Legendary War Photographer Don McCullin Wonders What It Was All Worth

Beginning in the 1960s, Don McCullin's images of war, urban strife, and poverty helped define and popularize the practice of photojournalism as we know it today. With a retrospective exhibition of McCullin's work currently at the National Gallery, we spoke with McCullin, who now questions the value of the very images he risked his life to capture.

Bert Archer is a Canadian author, journalist, travel writer, essayist and critic. He is the author of The End of Gay (and the death of heterosexuality...

He seems to be content, at peace, but Don McCullin is not happy.

You’d think he would be. He, with his Sunday Times editor Sir Harold Evans, changed the role and vastly increased the profundity of photojournalism. In the 1960s and 70s, they made pictures into world-altering memes. Pictures like McCullin’s had always been taken. People took cameras to the Crimean War and snapped frozen soldier corpses. In WWI and WWII, camera hands captured images of what bayonets and bullets and bombs do to boy flesh. But they kept them to themselves, showed them in galleries, or published them privately. They hung in the air, like Rock Hudson’s sexuality or Marilyn Monroe’s abortions: known, but not felt.

Then, he went to war. McCullin’s first war was in Cyprus, a conflict largely forgotten by those not directly affected. But it resulted in a photo known in the various exhibits, collections and catalogues it’s been published in since as “Turkish woman by the body of her husband killed by Greek militia, Cyprus, 1964,” originally published in The Observer

Here was death, and not just death, but death’s effluvium. Nothing was cleaned up. McCullin arrived so soon after the shootings of two Turkish Cypriots that friends and family are captured as they see the bodies for the first time, in the vestibule of a home that wouldn’t look out of place in most cities and towns the readers were opening their papers in.

These sorts of pictures had been on the wire services and available for years. But only now, partially because of the times, but largely because of McCullin’s extraordinary photographic judgment, they were making it into peoples breakfast nooks.

Later that year, there was “Murdered civilian shot through the brain in Stanleyville, Congo, 1964,” taken during the Simba Rebellion for The Observer and the German magazine Quick. There followed more than a decade of photos, from McCullin and others, of what war and conflict did to people’s bodies.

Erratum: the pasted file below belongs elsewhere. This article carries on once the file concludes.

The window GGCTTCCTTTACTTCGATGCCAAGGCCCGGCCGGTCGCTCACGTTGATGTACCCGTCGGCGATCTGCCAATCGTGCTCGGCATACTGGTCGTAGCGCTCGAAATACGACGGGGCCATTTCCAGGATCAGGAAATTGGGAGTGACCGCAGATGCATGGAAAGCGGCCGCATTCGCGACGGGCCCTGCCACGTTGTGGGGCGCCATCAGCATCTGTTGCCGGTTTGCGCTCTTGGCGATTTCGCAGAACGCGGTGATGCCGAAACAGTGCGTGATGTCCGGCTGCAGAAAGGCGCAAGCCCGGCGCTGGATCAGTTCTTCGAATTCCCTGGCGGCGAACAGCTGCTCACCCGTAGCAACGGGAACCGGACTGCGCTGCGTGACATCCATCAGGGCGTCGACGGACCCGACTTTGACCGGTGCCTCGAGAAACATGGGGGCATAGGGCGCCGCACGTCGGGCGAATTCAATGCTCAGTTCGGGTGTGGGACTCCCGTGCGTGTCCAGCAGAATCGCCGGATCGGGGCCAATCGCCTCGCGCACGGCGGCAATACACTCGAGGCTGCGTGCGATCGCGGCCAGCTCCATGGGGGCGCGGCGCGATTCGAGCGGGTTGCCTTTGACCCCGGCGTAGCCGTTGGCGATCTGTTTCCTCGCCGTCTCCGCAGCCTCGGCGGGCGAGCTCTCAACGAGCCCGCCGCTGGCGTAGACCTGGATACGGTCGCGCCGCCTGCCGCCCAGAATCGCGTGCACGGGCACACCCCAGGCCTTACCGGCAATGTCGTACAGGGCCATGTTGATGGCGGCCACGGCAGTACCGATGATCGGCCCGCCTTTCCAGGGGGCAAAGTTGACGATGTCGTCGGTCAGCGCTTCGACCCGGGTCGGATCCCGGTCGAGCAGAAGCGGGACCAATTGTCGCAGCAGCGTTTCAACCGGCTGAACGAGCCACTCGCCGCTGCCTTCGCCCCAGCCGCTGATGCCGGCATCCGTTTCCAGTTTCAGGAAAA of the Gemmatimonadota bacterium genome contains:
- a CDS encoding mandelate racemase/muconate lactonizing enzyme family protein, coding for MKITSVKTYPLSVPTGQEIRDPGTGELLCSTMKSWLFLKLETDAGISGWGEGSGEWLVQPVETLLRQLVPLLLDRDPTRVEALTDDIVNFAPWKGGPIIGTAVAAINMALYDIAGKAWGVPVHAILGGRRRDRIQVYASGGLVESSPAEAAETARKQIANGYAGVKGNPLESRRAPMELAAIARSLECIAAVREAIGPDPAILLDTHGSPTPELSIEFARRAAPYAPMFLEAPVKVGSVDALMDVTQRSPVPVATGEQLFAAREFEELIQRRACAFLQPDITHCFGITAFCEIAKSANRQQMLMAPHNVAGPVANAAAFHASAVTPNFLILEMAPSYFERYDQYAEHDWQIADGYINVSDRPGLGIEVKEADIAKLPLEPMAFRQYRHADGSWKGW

Five years later, he went to cover the two-year-old Biafran war for the Sunday Times, whose editor, Sir Harold, had recognized the importance of McCullin’s work and put him on staff. Two pictures, one of a starving albino child, standing, right hand on his thigh, caught in a moment where merely being upright seems to have him winded, and another of a mother, her infant futilely sucking at a desiccated breast, not only became iconic images, but served to move the UK and large parts of the world to raise funds to help this war-enforced Nigerian famine.

He shows me a picture he took, a still life with mushrooms in an old outdoor lavatory behind his house in Northern England, and another he took at the sixth cataract of the Nile last year, another of a Roman arch in Baalbek, Lebanon. “I find these much more pleasing to look at, don’t you?”

I agree, but there’s still hesitation in my voice. Despite all he’s said, despite his very specific experience, I still think if we were bombarded by as many pictures of torn legs and smashed faces as those boys and girls are with bullets and bombs, wed have been out of Afghanistan, and the US would have been out of Iraq, years ago. It wouldn’t have prevented Syria, or wherever in the world we’ll starting pulling each other into pieces next, but that doesn’t mean it’s without value. It doesn’t mean that the absence of such images isn’t one of the most powerful pieces of pro-war propaganda there ever was.

But McCullin has had enough, of me, and of war. He thought he hadn’t, and had come back from an abortive trip to Syria the week before we spoke, abortive, because he just couldn’t take it anymore, talking to the young freelancers in Aleppo, excoriating the impossibility of capturing anything real while embedded even while sighing acidulously as the pointlessness of it all. He didn’t take any pictures in Syria. Or at least, none to speak of.

“I’ve gauged people leaving exhibitions of mine and I’ve seen people leaving quite distressed, and I think, it’s a shame. I didn’t mean to pick on that lady with tears running down her face. I brought them here hoping they could go away...”. But he’s done, he can’t even be bothered to finish expressing a sentiment he no longer feels. He takes another tack. “A fellow told me years ago that he met a doctor in Africa, and asked her why she got into medicine, and she told him it was because she’d seen one of my photos. If that’s the only thing my photos have achieved, that’s not a bad record. One doctor.”

We finish, and I fumble my way through taking a picture of him in front of one of his Indian landscapes. He looks at a couple I’ve taken, and tells me to try again but cut off his legs and get the whole landscape in the picture this time. I do my best. He looks at a platinum print, which he tells me costs a thousand pounds to produce. “They’re romantic, they’re a release from ugliness. I’m using my photographic freedom to enjoy my photography. This is like a risotto. It’s got history, it’s got dignity, it’s got culture, it’s got freedom.”

Don McCullin: A Retrospective runs until April 14 at the National Gallery in Ottawa.

Bert Archer is a Canadian author, journalist, travel writer, essayist and critic. He is the author of The End of Gay (and the death of heterosexuality).